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What a difference eight years make.
In 2008, the Lansing Board of Water & Light announced plans for a new 350-megawatt coal/biomass plant to replace aging units at its Eckert plant near Moores Park. After fierce public opposition, the BWL shifted gears to replace part of Eckert’s total output with the 85-megawatt REO Town plant that runs on cleaner-burning natural gas.
Today, as the remaining Eckert units and the rest of the BWL’s coal fleet become increasingly obsolete due to age and environmental regulations, the utility is working on a long-term plan to make up for what would be an 80 percent loss of its current load, or more than 400 megawatts.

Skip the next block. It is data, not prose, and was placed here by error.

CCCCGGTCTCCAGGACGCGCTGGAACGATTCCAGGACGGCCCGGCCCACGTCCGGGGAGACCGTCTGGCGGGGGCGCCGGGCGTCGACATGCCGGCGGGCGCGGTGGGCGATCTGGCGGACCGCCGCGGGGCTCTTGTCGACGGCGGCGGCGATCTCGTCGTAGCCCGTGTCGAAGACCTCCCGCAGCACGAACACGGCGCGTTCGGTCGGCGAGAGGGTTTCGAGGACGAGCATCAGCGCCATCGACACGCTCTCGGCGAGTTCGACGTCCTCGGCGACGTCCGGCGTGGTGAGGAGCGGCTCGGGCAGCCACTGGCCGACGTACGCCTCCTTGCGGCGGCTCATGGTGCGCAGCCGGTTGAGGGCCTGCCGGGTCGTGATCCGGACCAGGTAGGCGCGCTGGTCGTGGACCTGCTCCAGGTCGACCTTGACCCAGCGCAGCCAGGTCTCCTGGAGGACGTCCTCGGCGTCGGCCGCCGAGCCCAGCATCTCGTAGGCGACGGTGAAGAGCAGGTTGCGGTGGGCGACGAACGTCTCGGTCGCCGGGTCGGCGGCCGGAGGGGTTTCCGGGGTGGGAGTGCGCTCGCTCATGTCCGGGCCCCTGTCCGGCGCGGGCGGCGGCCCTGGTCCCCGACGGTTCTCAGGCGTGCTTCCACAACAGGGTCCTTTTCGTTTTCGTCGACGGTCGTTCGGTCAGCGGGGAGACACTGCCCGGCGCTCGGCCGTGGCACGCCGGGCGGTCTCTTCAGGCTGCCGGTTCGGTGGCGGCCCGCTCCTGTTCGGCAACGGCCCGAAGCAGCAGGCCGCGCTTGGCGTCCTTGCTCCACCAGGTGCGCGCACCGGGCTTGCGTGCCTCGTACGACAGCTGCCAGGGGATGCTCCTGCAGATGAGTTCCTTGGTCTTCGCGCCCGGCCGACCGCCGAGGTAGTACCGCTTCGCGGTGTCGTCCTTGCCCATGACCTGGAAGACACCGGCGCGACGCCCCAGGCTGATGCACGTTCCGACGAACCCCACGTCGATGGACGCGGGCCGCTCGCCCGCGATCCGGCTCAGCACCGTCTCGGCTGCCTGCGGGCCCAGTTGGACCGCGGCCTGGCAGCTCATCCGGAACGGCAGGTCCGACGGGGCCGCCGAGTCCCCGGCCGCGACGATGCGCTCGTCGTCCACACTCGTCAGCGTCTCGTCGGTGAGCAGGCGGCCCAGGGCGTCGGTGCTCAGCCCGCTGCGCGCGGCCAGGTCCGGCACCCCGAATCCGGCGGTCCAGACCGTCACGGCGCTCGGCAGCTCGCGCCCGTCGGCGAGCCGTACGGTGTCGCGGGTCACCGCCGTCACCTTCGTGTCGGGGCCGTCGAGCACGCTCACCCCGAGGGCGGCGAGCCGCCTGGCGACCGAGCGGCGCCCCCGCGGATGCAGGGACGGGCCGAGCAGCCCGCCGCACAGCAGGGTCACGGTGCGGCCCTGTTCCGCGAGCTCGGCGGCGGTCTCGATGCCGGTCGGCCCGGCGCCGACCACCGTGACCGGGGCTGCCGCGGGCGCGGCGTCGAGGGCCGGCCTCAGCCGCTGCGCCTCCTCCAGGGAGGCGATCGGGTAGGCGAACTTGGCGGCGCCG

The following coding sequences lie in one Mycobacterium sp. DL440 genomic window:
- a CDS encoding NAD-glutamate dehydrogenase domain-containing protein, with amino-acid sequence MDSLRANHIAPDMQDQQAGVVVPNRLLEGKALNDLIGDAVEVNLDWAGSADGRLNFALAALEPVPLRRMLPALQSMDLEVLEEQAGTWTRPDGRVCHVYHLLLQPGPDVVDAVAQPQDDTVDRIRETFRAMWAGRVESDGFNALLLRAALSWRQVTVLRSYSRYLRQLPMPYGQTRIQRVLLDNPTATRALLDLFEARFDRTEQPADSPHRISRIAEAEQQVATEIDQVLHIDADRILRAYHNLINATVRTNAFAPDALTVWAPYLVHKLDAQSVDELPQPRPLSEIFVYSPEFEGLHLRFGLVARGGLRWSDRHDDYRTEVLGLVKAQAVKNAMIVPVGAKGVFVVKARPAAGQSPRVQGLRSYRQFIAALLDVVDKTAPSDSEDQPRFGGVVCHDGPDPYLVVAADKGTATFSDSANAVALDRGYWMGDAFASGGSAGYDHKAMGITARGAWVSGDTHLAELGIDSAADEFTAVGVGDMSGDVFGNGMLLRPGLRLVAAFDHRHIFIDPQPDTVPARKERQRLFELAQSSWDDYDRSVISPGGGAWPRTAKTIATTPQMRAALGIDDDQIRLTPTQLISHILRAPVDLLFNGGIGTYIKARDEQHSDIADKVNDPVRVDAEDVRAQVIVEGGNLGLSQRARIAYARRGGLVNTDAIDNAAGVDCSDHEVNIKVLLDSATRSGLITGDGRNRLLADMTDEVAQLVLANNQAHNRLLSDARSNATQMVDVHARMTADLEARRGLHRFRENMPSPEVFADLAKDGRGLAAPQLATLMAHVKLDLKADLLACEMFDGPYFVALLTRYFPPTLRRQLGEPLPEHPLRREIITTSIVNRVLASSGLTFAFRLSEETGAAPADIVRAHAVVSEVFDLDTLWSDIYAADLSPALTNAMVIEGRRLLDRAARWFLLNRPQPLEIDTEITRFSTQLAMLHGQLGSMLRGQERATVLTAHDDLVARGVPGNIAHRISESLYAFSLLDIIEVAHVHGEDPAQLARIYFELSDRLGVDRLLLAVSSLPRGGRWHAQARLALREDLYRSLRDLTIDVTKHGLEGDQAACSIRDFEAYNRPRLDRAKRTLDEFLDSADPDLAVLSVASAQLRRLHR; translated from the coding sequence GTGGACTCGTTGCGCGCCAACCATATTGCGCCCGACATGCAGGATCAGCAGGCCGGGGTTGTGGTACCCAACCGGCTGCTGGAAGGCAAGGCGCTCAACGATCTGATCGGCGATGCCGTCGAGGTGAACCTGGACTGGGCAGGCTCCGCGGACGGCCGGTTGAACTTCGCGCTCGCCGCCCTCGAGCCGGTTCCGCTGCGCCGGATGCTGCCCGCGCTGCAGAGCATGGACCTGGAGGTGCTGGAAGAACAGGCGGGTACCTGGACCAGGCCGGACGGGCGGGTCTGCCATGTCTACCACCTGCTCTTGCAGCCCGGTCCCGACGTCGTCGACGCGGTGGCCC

Last week, a citizens advisory group issued a recommendation, known as an Integrated Resource Plan, to the BWL board to do just that. Instead of calling for a new coal plant, though, the outlook calls for two natural gas plants and more wind and solar generation. By 2025, the BWL plans to get one-third of its energy needs by renewable energy and efficiency, a target that makes it a leader among Michigan utilities.
But with shades of 2008, the plan — which is endorsed by BWL leadership — is viewed by some as a bad investment in fossil fuel with threats to public health and public pocketbooks.
The Sierra Club, which has pushed for years to close Eckert, says the new 20-year outlook is based on flawed, in-house analysis, rooted in 20th-century utility planning.